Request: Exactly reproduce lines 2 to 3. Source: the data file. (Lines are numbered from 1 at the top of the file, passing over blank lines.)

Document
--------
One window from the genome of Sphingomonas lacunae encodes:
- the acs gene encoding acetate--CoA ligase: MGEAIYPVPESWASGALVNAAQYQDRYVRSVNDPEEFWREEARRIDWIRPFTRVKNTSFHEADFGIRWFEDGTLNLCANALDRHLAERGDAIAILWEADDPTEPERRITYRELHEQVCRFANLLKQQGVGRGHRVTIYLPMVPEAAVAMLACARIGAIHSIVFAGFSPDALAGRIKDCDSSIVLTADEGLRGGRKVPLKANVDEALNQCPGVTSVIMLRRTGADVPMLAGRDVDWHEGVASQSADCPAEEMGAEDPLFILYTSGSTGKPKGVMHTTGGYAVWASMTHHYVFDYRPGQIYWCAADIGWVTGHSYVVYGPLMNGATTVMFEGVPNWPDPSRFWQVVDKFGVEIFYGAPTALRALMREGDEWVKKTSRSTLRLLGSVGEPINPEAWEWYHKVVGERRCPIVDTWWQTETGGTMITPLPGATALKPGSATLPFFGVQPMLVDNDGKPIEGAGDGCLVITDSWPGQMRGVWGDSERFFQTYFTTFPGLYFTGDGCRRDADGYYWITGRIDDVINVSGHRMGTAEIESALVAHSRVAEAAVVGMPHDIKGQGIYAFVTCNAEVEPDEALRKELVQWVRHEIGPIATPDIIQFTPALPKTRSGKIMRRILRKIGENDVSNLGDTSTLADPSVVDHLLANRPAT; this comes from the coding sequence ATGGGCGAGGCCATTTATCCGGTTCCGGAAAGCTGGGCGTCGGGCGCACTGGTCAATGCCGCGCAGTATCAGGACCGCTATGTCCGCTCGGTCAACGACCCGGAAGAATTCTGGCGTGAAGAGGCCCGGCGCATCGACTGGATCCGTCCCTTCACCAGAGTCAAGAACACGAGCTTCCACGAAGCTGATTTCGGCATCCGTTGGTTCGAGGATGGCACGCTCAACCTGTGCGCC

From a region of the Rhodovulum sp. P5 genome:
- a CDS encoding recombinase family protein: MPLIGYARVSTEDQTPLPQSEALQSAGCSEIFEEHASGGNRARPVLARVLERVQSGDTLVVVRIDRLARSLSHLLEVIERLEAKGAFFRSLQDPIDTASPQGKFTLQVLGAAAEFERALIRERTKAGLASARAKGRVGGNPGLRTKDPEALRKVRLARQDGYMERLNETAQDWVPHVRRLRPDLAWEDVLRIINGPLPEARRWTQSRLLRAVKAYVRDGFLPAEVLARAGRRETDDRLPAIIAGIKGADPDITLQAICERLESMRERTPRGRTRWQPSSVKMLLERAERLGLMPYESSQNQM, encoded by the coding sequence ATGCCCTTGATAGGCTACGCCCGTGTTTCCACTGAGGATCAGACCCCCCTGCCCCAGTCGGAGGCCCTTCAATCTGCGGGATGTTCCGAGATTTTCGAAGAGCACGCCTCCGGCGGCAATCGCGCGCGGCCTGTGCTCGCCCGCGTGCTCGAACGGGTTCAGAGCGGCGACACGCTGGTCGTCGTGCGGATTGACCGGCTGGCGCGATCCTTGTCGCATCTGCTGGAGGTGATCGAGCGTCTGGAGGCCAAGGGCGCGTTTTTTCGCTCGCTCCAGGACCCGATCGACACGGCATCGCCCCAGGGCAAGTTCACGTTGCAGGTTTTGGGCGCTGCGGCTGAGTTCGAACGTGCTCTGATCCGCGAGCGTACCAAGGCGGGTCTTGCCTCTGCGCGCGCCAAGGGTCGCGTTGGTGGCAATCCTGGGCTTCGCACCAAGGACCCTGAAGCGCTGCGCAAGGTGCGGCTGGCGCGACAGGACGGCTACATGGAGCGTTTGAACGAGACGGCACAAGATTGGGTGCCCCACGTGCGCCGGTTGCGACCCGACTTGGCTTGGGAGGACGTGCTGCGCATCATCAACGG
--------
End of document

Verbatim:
- the acs gene encoding acetate--CoA ligase: MGEAIYPVPESWASGALVNAAQYQDRYVRSVNDPEEFWREEARRIDWIRPFTRVKNTSFHEADFGIRWFEDGTLNLCANALDRHLAERGDAIAILWEADDPTEPERRITYRELHEQVCRFANLLKQQGVGRGHRVTIYLPMVPEAAVAMLACARIGAIHSIVFAGFSPDALAGRIKDCDSSIVLTADEGLRGGRKVPLKANVDEALNQCPGVTSVIMLRRTGADVPMLAGRDVDWHEGVASQSADCPAEEMGAEDPLFILYTSGSTGKPKGVMHTTGGYAVWASMTHHYVFDYRPGQIYWCAADIGWVTGHSYVVYGPLMNGATTVMFEGVPNWPDPSRFWQVVDKFGVEIFYGAPTALRALMREGDEWVKKTSRSTLRLLGSVGEPINPEAWEWYHKVVGERRCPIVDTWWQTETGGTMITPLPGATALKPGSATLPFFGVQPMLVDNDGKPIEGAGDGCLVITDSWPGQMRGVWGDSERFFQTYFTTFPGLYFTGDGCRRDADGYYWITGRIDDVINVSGHRMGTAEIESALVAHSRVAEAAVVGMPHDIKGQGIYAFVTCNAEVEPDEALRKELVQWVRHEIGPIATPDIIQFTPALPKTRSGKIMRRILRKIGENDVSNLGDTSTLADPSVVDHLLANRPAT; this comes from the coding sequence ATGGGCGAGGCCATTTATCCGGTTCCGGAAAGCTGGGCGTCGGGCGCACTGGTCAATGCCGCGCAGTATCAGGACCGCTATGTCCGCTCGGTCAACGACCCGGAAGAATTCTGGCGTGAAGAGGCCCGGCGCATCGACTGGATCCGTCCCTTCACCAGAGTCAAGAACACGAGCTTCCACGAAGCTGATTTCGGCATCCGTTGGTTCGAGGATGGCACGCTCAACCTGTGCGCC

From a region of the Rhodovulum sp. P5 genome: